Darrell Berkheimer: Can we battle one pandemic with another? | TheUnion.com

Darrell Berkheimer: Can we battle one pandemic with another?

I was a Zimmerman driver for nearly seven years. And each year the company offered drivers holiday gifts, including lightweight, warm jackets. I acquired two of the jackets – one red and one black. The red one was worn mostly in December, when I also donned a red, Santa Claus stocking cap.

Is it possible to create a pandemic of holiday spirit?

I suspect if there’s any place where that’s possible, it’s at the twin cities of Grass Valley and Nevada City, where residents contribute to so many dozens of nonprofit agencies.

This is the one time of the year when good cheer is rampant almost everywhere. But we know it’s been much more difficult this year with the COVID-19 pandemic affecting every portion of our lives — and bringing grief to many families.

The situations created by the pandemic have caused as least some distress in every household — some much more than others. And that has resulted in increased demands on the services provided by our local nonprofits.

So this year, after promising something more positive in today’s commentary, I searched the catacombs of my mind to see what cheery topics I might bring forth. Mostly my search resulted with old ideas that have served well.

Again, this year, I did my bit to support our U.S. Postal Service by mailing another 100-plus holiday greeting cards created on my home printer.

It’s a tradition I started nearly 30 years ago when one of my cross-country moves took me away from many friends I had met. And I’ve continued it every year since to let many folks know I’m thinking about them and care about them, even though our contacts might be limited to the annual year-end greetings.

I begin the process of printing the cards and checking mailing addresses the weekend immediately after Thanksgiving. The 10- to 12-day process helps put me into the holidays spirit and begins the difficult task of trying to determine what to give Mary for Christmas.

Neither of us really needs anything. We usually buy whatever we need or want as the weeks and months go by during the year.

So this year I suggested we combine the money we might spend on each other with a somewhat larger than normal contribution to a local nonprofit. Mary was quick to agree; but then admitted she already had acquired a couple small items for me — like the chocolate-coated cashews I enjoy.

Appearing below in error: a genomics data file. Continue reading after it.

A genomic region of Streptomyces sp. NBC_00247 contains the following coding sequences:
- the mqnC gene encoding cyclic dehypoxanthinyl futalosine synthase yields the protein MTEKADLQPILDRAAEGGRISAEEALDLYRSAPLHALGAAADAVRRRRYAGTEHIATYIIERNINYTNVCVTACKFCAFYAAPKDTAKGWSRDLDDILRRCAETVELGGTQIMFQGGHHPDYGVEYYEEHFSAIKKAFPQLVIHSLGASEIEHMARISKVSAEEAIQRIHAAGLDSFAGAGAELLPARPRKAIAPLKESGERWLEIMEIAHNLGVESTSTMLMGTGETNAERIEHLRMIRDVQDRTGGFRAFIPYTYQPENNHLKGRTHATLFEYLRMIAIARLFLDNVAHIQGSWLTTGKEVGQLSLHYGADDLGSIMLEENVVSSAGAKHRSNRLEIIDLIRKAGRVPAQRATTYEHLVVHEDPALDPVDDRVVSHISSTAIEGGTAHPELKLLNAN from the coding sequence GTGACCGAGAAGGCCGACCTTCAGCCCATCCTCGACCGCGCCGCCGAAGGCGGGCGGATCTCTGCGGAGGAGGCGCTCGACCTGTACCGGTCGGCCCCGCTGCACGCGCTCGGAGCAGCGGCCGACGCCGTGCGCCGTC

Swapping a couple little items like that I can easily handle. It’s the difficulty of trying to discover something major to give Mary. And that I will escape this year. Hallelujah!

I also recalled a cheery holiday story I hadn’t shared with local readers before. It’s something I used to do in December during the last two or three years of driving big red trucks coast to coast for Zimmerman Truck Lines out of Mifflintown, Pennsylvania.

I was a Zimmerman driver for nearly seven years. And each year the company offered drivers holiday gifts, including such items as dufflebags and lightweight, warm jackets. I acquired two of the jackets — one red and one black. I still have the black one.

The red one was worn mostly in December, when I also donned a red Santa Claus stocking cap.

I will always remember some of the cars with kids in them who spotted me as their cars passed my truck. I could see their mouths working as they obviously were shouting and pointing up or back at me as they slowly passed by. Of course I smiled and waved.

And then at the truck stops, I said, “I am not Santa — just one of his elves.”

I explained that “Santa’s sleigh isn’t big enough to carry all the gifts he must distribute. So he needs elves like me to deliver some of those gifts to strategic points along his route.”

I could see that the parents at the truck stops enjoyed hearing me tell that story as much as their kids did.

I know how much I enjoyed doing that.

It was a fleeting event for each parent, with one or two kids, who heard me tell that tale. But for me, it was something I enjoyed over and over again as I repeated it at another truck stop to other parents and their kids.That enjoyment continues for me every time I think about it.

It emphasizes how much more we can enjoy a giving experience each time we recall the incident, compared to the fleeting joy of receiving something.

And I’m smiling now as I tell the story.

The smiling also reminds me of something I copied years ago from a Dale Carnegie book. He wrote it’s impossible to smile and make someone else feel better and not feel better yourself.

Then he cited a sign about “A Smile” that a shop owner posted. It said:

— It costs nothing, but creates much.

— It enriches those who receive, without impoverishing those who gave.

— It happens in a flash and the memory of it sometimes lasts forever.

— None are so rich they can get along without it, and none so poor but are richer for its benefits.

— It creates happiness in the home, fosters good will in a business, and is the countersign of friends.

— It is rest to the weary, daylight to the discouraged, sunshine to the sad, and nature’s best antidote for trouble.

— Yet it cannot be bought, begged, borrowed, or stolen, for it is something that is no earthly good to anybody till it is given away!

So let’s raise our year-end cheer factor to a pandemic level — by whatever technique we can imagine — to negate some of the blues created by COVID-19.

And Happy Holidays to all!

Darrell Berkheimer, who lives in Grass Valley, is a frequent contributor to The Union. He has seven books available through Amazon. His sixth, Essays from The Golden Throne, includes 60 columns published by The Union, plus a dozen western travel and photo essays. Contact him at mtmrnut@yahoo.com.


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